- The author explains how the neurons in the brain are constantly firing and behave in similar ways to planes in the sky constantly going between airports. Airports have many different functions, selling tickets and allowing planes to fly and take off and land as well as selling bad food. However there are also major hubs that can take on the vast majority of planes should one go down then this can disrupt the system. However the brain is complex and other systems will take over. Many different neurons will work in different ways to do the same task just does you might have different planes and pilots fly new from one place to another
- The third lesson is about how the interaction between the outside world and our brain forms in our skull and discusses how our brains evolved. For example horses come out into the world and within a few hours are able to walk but babies have to develop this skill over 12 months. If a baby's eyes are not exposed to the constant rays of light they will not develop and be able to focus on what they see and construct what they see in their brain. The same is true of many other experiences such as cuddling and skin to skin contact as well as holding a babies face close to yours so that they're at the right distance so they can see and mimic and learn
- The third chapter contains a fascinating description about how our brains begin to prune what they have seen and reduce connections in the brain - this is called pruning. One example of the babies are able to hear all sounds and then slowly the brain will filter out the one that it recognises as its own home language. It is also able to smell breastmilk which as soon as it's released from the mum's breast it will crawl and find its way towards just through smell. This is a chapter that is worth another read.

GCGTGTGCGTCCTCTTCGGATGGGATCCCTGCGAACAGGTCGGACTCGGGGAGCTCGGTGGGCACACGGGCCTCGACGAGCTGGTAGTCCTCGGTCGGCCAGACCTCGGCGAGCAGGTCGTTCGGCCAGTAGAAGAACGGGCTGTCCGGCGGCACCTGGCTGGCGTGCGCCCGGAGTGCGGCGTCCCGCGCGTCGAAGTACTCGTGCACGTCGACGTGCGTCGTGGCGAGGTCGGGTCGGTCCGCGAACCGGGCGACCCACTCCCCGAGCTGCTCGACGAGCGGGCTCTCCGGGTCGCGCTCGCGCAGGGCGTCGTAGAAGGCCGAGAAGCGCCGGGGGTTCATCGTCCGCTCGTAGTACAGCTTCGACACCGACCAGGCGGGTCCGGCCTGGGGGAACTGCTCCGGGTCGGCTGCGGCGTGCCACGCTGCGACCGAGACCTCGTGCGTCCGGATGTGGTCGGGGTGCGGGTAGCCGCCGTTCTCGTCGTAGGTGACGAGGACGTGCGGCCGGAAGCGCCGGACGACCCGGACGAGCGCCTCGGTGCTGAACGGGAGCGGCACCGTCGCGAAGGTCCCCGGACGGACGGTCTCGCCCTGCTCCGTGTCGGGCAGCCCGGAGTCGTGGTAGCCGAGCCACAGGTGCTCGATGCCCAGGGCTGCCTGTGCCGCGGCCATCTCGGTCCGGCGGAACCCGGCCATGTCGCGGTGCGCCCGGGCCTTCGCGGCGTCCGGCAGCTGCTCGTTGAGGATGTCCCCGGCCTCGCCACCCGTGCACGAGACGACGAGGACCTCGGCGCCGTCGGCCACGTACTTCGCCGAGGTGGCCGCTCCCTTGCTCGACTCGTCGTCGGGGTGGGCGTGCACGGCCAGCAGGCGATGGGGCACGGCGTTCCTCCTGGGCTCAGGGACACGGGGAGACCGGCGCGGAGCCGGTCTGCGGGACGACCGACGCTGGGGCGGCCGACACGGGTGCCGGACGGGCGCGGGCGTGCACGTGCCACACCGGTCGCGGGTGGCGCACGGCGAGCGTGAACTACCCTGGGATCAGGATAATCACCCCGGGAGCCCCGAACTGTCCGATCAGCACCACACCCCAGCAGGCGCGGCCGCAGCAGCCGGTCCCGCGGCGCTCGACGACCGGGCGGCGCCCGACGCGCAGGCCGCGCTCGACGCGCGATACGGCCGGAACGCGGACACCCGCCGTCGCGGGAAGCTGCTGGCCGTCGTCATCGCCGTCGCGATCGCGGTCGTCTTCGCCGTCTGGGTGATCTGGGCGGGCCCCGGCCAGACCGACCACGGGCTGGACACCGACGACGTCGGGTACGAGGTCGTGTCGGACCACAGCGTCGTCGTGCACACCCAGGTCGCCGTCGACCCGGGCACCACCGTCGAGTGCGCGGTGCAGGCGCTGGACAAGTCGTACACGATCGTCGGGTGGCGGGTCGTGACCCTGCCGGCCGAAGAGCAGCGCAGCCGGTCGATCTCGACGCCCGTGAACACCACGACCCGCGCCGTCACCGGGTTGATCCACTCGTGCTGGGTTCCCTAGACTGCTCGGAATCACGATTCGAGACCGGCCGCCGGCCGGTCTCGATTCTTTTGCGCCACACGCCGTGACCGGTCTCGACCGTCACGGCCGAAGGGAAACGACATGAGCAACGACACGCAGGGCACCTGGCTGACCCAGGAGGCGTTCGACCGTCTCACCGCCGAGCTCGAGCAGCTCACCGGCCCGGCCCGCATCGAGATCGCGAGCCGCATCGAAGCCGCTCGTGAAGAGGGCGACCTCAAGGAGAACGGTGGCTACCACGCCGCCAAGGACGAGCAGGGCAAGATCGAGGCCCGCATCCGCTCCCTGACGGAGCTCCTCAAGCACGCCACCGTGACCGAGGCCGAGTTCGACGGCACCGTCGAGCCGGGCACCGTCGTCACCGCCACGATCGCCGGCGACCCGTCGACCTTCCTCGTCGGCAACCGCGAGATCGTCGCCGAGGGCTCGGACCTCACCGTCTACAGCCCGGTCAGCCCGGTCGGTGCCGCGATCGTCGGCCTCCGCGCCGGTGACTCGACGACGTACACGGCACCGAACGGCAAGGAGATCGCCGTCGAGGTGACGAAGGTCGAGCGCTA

- It's also really important that babies get social contact and an experiment which occurred by chance was where babies were observed in Romanian orphanages, where they had many babies due to the government asking for more manpower and increases in the number of babies born in Romania. However many families couldn't afford these babies so they were placed in institutions and did not receive cuddles and hugs and skin to skin contact they were just merely fed. Many of these babies grew up damaged and stunted and with learning difficulties. It's an important example of the importance of social touch regarding our brain development. These examples of neglect have been seen in many other circumstances as well. And if babies are neglected they will grow up more prone to a range of medical problems such as diabetes and heart attacks as well as difficulties in forming social attachment with other people. Similar impact has been shown in experiments on attachment using monkees where they are where they were given a model that was made of metal would give milk and another pretend mother that was more like a teddy and these were the monkeys that were attracted to the most - rather than the pretend monkey who was shaped from metal but did offer food. Social interaction is really important from the moment we are born.
- The fourth lesson talks about how the brain is a prediction machine that predicts everything you're going to do next. The brain consists of neurochemicals and swirling electrical activity that makes sense of everything around it and gives it meaning. However it is also determined by memory and what it is already perceived an experienced to help it make sense of how the brain will wire and fire together to help us with the acts of living our life and being who we are and what we perceive and make sense - whether it be taste, vision, hearing, touch and smell.
- The fifth lesson talks about how our brains are social brains and that they are changed and develop through the interactions with others. Being in a relationship that can help you to live a longer life than one where you are alone.